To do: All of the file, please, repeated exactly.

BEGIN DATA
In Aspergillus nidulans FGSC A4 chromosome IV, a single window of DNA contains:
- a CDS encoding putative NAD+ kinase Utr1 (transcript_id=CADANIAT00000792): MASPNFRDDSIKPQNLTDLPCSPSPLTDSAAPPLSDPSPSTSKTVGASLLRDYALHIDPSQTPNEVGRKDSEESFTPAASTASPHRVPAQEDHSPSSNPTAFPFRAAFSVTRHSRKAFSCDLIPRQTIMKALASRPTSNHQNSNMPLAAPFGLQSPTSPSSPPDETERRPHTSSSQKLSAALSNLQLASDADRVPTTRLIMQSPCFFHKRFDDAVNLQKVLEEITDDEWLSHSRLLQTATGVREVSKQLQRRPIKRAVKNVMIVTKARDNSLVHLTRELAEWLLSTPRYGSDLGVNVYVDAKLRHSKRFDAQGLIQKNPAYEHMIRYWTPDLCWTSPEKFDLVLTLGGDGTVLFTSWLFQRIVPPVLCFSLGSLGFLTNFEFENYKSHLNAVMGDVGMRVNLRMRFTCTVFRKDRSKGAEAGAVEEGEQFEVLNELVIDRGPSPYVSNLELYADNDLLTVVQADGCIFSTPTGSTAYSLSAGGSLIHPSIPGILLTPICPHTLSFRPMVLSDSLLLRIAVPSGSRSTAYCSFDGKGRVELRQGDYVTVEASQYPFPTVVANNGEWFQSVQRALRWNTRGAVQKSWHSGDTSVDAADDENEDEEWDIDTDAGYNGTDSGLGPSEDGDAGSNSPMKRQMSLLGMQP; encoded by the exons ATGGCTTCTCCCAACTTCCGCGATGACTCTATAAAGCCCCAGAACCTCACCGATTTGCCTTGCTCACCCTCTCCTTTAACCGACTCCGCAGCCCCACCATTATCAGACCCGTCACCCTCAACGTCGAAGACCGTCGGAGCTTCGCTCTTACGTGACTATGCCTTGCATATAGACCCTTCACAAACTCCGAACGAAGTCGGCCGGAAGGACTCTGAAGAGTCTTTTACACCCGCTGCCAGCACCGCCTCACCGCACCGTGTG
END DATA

In Aspergillus nidulans FGSC A4 chromosome IV, a single window of DNA contains:
- a CDS encoding putative NAD+ kinase Utr1 (transcript_id=CADANIAT00000792): MASPNFRDDSIKPQNLTDLPCSPSPLTDSAAPPLSDPSPSTSKTVGASLLRDYALHIDPSQTPNEVGRKDSEESFTPAASTASPHRVPAQEDHSPSSNPTAFPFRAAFSVTRHSRKAFSCDLIPRQTIMKALASRPTSNHQNSNMPLAAPFGLQSPTSPSSPPDETERRPHTSSSQKLSAALSNLQLASDADRVPTTRLIMQSPCFFHKRFDDAVNLQKVLEEITDDEWLSHSRLLQTATGVREVSKQLQRRPIKRAVKNVMIVTKARDNSLVHLTRELAEWLLSTPRYGSDLGVNVYVDAKLRHSKRFDAQGLIQKNPAYEHMIRYWTPDLCWTSPEKFDLVLTLGGDGTVLFTSWLFQRIVPPVLCFSLGSLGFLTNFEFENYKSHLNAVMGDVGMRVNLRMRFTCTVFRKDRSKGAEAGAVEEGEQFEVLNELVIDRGPSPYVSNLELYADNDLLTVVQADGCIFSTPTGSTAYSLSAGGSLIHPSIPGILLTPICPHTLSFRPMVLSDSLLLRIAVPSGSRSTAYCSFDGKGRVELRQGDYVTVEASQYPFPTVVANNGEWFQSVQRALRWNTRGAVQKSWHSGDTSVDAADDENEDEEWDIDTDAGYNGTDSGLGPSEDGDAGSNSPMKRQMSLLGMQP; encoded by the exons ATGGCTTCTCCCAACTTCCGCGATGACTCTATAAAGCCCCAGAACCTCACCGATTTGCCTTGCTCACCCTCTCCTTTAACCGACTCCGCAGCCCCACCATTATCAGACCCGTCACCCTCAACGTCGAAGACCGTCGGAGCTTCGCTCTTACGTGACTATGCCTTGCATATAGACCCTTCACAAACTCCGAACGAAGTCGGCCGGAAGGACTCTGAAGAGTCTTTTACACCCGCTGCCAGCACCGCCTCACCGCACCGTGTG